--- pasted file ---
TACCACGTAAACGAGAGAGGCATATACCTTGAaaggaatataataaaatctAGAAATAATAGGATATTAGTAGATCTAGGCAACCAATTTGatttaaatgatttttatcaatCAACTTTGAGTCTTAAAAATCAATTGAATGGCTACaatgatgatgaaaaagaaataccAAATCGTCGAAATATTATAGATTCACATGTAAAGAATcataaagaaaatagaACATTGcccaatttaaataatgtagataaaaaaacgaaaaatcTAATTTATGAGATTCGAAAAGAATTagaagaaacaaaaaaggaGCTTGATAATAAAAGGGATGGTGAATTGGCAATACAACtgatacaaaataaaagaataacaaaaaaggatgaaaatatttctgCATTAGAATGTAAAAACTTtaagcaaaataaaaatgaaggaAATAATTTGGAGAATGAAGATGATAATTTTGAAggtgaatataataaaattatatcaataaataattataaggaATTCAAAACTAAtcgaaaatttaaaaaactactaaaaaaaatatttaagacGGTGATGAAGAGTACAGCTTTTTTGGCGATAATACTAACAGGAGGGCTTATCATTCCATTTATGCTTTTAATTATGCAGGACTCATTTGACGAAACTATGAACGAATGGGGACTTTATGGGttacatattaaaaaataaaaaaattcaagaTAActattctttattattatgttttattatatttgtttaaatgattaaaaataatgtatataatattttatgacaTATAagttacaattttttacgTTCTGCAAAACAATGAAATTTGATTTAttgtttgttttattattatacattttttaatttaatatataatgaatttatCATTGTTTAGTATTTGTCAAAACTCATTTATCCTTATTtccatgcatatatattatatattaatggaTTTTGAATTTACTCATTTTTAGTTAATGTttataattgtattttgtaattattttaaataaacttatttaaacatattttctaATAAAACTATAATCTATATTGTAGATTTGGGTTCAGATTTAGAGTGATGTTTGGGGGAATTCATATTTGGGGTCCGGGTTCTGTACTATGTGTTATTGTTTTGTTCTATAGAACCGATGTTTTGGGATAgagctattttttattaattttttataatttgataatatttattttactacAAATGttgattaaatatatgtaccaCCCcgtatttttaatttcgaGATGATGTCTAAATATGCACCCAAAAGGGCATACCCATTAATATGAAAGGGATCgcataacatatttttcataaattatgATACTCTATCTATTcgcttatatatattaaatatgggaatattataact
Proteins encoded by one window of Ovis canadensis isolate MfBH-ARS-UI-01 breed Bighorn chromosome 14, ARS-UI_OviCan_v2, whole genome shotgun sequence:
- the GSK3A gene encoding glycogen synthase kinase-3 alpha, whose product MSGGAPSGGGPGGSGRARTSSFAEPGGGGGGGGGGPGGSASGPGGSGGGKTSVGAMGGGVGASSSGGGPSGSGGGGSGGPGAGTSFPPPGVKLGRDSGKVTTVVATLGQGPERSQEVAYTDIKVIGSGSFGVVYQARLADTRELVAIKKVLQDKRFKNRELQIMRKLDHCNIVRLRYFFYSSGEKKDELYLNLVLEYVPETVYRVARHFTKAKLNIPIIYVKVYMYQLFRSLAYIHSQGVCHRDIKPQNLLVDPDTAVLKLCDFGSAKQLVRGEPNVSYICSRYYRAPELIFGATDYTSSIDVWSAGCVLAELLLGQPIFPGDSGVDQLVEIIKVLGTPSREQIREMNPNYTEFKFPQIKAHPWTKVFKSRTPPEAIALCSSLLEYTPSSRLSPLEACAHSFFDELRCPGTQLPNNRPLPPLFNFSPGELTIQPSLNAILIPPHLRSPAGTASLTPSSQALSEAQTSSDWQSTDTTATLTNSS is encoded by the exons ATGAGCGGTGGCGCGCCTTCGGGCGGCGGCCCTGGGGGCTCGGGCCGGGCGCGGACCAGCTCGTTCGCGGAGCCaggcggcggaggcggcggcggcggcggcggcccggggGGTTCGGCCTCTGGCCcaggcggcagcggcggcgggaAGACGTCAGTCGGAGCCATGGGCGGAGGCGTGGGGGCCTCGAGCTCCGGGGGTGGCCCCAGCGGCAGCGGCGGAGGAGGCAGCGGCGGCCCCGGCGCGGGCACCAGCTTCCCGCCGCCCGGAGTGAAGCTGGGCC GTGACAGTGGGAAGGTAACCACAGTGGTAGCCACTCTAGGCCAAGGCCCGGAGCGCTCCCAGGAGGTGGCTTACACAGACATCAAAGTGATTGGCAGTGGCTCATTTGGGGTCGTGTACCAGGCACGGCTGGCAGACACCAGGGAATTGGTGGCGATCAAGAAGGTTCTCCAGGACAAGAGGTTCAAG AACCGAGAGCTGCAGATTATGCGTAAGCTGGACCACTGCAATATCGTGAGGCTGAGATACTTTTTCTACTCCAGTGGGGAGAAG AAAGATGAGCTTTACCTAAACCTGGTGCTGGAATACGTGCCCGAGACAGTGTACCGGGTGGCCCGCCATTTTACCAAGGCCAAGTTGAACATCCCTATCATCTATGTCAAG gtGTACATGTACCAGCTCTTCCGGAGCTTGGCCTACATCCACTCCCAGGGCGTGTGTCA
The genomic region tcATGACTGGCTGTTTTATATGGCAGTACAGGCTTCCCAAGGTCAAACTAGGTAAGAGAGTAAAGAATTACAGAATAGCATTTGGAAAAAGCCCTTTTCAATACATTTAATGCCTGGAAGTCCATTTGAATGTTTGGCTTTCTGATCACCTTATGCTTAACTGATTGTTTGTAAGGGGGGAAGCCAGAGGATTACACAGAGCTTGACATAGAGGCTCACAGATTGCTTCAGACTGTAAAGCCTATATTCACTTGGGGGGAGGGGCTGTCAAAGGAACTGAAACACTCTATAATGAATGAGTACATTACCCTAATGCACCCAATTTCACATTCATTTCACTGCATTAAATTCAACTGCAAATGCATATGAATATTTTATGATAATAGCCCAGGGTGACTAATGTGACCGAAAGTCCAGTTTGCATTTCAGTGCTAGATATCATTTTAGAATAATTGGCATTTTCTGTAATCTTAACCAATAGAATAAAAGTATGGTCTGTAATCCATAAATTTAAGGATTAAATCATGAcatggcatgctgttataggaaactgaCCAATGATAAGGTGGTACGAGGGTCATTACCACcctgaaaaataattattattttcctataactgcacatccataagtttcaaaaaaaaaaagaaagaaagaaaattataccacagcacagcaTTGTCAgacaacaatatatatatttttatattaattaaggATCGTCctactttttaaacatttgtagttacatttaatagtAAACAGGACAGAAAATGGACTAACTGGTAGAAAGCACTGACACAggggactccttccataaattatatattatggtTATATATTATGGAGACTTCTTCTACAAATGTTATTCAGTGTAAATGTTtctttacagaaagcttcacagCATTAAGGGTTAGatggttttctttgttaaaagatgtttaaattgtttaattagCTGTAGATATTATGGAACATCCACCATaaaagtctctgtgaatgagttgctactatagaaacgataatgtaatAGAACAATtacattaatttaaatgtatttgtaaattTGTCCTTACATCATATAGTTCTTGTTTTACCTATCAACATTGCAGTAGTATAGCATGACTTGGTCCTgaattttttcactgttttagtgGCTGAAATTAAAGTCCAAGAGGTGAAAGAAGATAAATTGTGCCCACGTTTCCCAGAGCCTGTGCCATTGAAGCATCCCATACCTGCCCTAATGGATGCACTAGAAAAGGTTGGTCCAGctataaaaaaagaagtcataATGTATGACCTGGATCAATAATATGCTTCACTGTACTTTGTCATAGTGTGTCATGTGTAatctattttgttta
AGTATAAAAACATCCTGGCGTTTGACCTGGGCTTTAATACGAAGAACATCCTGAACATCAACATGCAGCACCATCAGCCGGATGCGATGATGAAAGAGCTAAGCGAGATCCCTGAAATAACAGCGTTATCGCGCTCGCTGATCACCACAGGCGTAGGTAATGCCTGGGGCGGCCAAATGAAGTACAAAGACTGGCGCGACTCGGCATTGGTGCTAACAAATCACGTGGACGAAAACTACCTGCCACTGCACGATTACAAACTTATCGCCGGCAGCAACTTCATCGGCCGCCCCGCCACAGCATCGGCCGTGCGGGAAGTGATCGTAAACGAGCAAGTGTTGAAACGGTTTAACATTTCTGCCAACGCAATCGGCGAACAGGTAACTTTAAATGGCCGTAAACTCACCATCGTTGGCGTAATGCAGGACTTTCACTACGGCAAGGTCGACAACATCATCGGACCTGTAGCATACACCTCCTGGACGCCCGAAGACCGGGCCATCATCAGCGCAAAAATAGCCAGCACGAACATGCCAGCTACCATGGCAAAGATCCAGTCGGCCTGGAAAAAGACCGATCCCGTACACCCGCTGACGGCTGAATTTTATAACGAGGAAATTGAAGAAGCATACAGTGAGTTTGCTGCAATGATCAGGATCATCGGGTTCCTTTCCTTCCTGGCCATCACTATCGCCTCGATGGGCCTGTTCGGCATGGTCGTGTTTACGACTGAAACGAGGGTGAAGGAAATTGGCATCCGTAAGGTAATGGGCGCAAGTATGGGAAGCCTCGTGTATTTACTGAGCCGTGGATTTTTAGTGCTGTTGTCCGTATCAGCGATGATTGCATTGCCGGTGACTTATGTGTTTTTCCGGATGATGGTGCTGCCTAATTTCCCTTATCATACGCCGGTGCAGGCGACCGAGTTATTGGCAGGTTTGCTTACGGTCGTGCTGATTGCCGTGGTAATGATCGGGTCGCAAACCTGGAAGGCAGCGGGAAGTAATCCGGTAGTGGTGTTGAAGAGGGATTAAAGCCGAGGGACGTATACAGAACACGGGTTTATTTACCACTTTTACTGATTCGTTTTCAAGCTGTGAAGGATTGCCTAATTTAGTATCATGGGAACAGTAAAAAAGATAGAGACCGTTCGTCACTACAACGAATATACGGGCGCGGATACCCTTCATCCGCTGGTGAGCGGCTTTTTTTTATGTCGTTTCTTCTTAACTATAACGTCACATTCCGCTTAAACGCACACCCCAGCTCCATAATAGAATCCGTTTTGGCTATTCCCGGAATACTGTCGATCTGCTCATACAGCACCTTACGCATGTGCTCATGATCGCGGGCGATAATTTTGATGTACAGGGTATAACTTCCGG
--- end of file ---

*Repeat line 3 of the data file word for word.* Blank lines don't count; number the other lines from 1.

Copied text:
- the GSK3A gene encoding glycogen synthase kinase-3 alpha, whose product MSGGAPSGGGPGGSGRARTSSFAEPGGGGGGGGGGPGGSASGPGGSGGGKTSVGAMGGGVGASSSGGGPSGSGGGGSGGPGAGTSFPPPGVKLGRDSGKVTTVVATLGQGPERSQEVAYTDIKVIGSGSFGVVYQARLADTRELVAIKKVLQDKRFKNRELQIMRKLDHCNIVRLRYFFYSSGEKKDELYLNLVLEYVPETVYRVARHFTKAKLNIPIIYVKVYMYQLFRSLAYIHSQGVCHRDIKPQNLLVDPDTAVLKLCDFGSAKQLVRGEPNVSYICSRYYRAPELIFGATDYTSSIDVWSAGCVLAELLLGQPIFPGDSGVDQLVEIIKVLGTPSREQIREMNPNYTEFKFPQIKAHPWTKVFKSRTPPEAIALCSSLLEYTPSSRLSPLEACAHSFFDELRCPGTQLPNNRPLPPLFNFSPGELTIQPSLNAILIPPHLRSPAGTASLTPSSQALSEAQTSSDWQSTDTTATLTNSS is encoded by the exons ATGAGCGGTGGCGCGCCTTCGGGCGGCGGCCCTGGGGGCTCGGGCCGGGCGCGGACCAGCTCGTTCGCGGAGCCaggcggcggaggcggcggcggcggcggcggcccggggGGTTCGGCCTCTGGCCcaggcggcagcggcggcgggaAGACGTCAGTCGGAGCCATGGGCGGAGGCGTGGGGGCCTCGAGCTCCGGGGGTGGCCCCAGCGGCAGCGGCGGAGGAGGCAGCGGCGGCCCCGGCGCGGGCACCAGCTTCCCGCCGCCCGGAGTGAAGCTGGGCC GTGACAGTGGGAAGGTAACCACAGTGGTAGCCACTCTAGGCCAAGGCCCGGAGCGCTCCCAGGAGGTGGCTTACACAGACATCAAAGTGATTGGCAGTGGCTCATTTGGGGTCGTGTACCAGGCACGGCTGGCAGACACCAGGGAATTGGTGGCGATCAAGAAGGTTCTCCAGGACAAGAGGTTCAAG AACCGAGAGCTGCAGATTATGCGTAAGCTGGACCACTGCAATATCGTGAGGCTGAGATACTTTTTCTACTCCAGTGGGGAGAAG AAAGATGAGCTTTACCTAAACCTGGTGCTGGAATACGTGCCCGAGACAGTGTACCGGGTGGCCCGCCATTTTACCAAGGCCAAGTTGAACATCCCTATCATCTATGTCAAG gtGTACATGTACCAGCTCTTCCGGAGCTTGGCCTACATCCACTCCCAGGGCGTGTGTCA